The Founding of NATO

4 min read

| By J. Robert Parks |

The North Atlantic Treaty Organization, better known as NATO was founded seventy-five years ago this week, on April 4, 1949. A response to both World War II and the growing Cold War, the organization was designed to bind Europe and the United States closer together and to provide a defense against the Soviet Union. Educators and librarians will find numerous resources in Gale In Context: World History to help students understand both why the organization was formed and how it has functioned in the years since.

The motivations behind proposing NATO varied depending on the country. For some Europeans, especially the British, a primary goal was to stave off the isolationism that often seemed to take hold in the United States and which had delayed the U.S. entry into both World War I and World War II. European leaders of this persuasion hoped that a transatlantic organization would keep the United States engaged in European affairs.

For other Europeans, NATO was one of many organizations developed after World War II that was designed to unite Europeans (at least those outside of Eastern Europe) and stave off the deadly warfare that had plagued Europe for centuries. Other organizations that followed included the European Coal and Steel Community, which took coal and steel out of the hands of national governments and put them under international control, and the European Economic Community, which was formed out of the Treaty of Rome.

For the United States and some Europeans, NATO was primarily a military alliance that committed its members to come to each other’s aid in the event any member country was attacked. This was designed to prevent an invasion in Europe by the Soviet Union, which by 1949 had already started to control the communist states in Eastern Europe. The Soviet Union also appeared to be threatening countries in Central and Western Europe.

Students used to be surprised when they learned that the United States and Soviet Union were allies during World War II (now they’re more likely to be surprised there was a Soviet Union). Historians debate whether that transition from an alliance in the first half of the 1940s to fierce antagonism by the end of the 1940s was inevitable or not. Certainly, there was always likely to be a conflict over ideology, but it’s debatable whether it was doomed to turn into the Cold War that dominated the second half of the twentieth century.

The Berlin Blockade and Airlift of 1948 certainly convinced the Western countries that they needed to form a more structured alliance like NATO. Then the Korean War that began in 1950 solidified the U.S. desire to remain on a war footing and to protect its allies. The Soviet Union responded in 1955 by forming the Warsaw Pact, a military alliance between it and its communist satellite states in Eastern Europe. The standoff between the two sides lasted until 1989 when the Berlin Wall came down.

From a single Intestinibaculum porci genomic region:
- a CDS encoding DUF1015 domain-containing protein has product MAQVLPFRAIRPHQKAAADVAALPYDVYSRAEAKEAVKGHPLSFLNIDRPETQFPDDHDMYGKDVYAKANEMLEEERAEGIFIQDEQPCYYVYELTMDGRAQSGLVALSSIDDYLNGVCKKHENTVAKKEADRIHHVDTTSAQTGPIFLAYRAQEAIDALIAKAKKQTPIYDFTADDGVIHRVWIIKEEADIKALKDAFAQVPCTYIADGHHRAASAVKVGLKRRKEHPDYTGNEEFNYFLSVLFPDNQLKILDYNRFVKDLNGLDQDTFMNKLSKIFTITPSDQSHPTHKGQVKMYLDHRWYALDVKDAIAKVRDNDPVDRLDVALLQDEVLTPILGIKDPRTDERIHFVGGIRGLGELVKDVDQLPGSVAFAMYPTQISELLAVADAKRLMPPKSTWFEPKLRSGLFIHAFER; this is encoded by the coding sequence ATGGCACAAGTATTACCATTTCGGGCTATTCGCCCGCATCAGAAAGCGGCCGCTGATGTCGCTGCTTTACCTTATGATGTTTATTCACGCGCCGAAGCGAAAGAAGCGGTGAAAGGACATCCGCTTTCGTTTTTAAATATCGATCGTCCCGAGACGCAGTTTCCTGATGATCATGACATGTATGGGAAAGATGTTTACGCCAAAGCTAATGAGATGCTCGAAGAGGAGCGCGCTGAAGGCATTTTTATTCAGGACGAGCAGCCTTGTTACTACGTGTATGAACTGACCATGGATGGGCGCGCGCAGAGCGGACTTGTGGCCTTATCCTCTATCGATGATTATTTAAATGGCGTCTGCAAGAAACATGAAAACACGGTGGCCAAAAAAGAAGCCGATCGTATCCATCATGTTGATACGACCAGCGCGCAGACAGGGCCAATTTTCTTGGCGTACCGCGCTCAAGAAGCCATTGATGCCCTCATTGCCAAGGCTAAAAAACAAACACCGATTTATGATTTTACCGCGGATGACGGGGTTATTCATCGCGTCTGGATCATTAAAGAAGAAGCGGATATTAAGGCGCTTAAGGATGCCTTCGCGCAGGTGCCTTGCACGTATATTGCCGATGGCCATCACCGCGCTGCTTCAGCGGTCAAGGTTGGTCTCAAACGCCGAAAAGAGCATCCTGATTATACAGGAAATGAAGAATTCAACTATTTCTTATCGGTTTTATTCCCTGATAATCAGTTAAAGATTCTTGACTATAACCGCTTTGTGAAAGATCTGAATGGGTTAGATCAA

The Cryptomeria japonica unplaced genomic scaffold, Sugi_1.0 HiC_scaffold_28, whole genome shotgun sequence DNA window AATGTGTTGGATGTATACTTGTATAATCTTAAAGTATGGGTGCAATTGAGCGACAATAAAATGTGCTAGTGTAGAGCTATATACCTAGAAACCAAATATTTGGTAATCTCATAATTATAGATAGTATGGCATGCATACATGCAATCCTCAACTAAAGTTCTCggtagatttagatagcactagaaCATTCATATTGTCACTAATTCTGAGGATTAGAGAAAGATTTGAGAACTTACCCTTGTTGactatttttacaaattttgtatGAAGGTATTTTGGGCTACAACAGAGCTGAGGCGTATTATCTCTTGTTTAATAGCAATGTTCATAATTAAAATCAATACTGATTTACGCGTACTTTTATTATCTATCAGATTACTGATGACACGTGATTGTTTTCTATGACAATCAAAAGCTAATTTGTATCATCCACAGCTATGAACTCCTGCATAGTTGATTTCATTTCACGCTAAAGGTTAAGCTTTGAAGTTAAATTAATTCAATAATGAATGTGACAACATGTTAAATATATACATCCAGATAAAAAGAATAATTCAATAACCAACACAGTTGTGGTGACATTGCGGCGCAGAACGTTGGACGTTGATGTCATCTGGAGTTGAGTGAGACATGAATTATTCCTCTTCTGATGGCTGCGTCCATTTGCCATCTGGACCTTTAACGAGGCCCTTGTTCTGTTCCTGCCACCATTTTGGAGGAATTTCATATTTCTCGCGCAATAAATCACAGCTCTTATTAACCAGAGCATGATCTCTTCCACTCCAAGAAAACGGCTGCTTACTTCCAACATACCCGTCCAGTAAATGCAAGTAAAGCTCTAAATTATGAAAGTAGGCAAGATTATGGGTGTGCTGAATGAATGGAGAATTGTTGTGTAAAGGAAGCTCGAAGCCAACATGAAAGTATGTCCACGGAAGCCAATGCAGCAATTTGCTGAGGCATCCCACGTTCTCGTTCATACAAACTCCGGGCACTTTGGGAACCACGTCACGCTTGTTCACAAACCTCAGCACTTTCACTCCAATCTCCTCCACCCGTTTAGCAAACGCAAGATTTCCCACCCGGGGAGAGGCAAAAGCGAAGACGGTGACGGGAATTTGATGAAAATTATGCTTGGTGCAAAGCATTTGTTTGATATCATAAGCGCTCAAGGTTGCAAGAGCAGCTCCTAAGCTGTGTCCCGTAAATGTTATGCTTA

It might seem as if NATO would have lost much of its reason for being after the European Union’s formation and the dissolution of the Soviet Union, but instead NATO expanded, incorporating some of the countries that had been part of the Warsaw Pact. The alliance was also pivotal in bringing an end to the Balkan Wars after the breakup of Yugoslavia in the 1990s. The old isolationism reared its head during the Donald Trump administration, however. Even as NATO celebrated its seventieth anniversary in 2019, Trump criticized the European members for not spending enough on military spending. He also implied that the United States might not come to the defense of other alliance members if they did not contribute more financially. That outlook changed completely during Joe Biden’s administration. Although Ukraine is not a member of NATO, the organization has been at the forefront of helping supply Ukraine militarily after Russia invaded Ukraine in 2022. Russia’s belligerence also drove Finland and Sweden, who had resisted NATO membership for more than seventy years, to push to join NATO, and some have argued that Ukraine should also be invited to join. As with many organizations, NATO has adapted to changing times.

About the Author

J. Robert Parks is a former professor and frequent contributor to Gale In Context: U.S. History and Gale In Context: World History who enjoys thinking about how our understanding of history affects and reflects contemporary culture.

Leave a Comment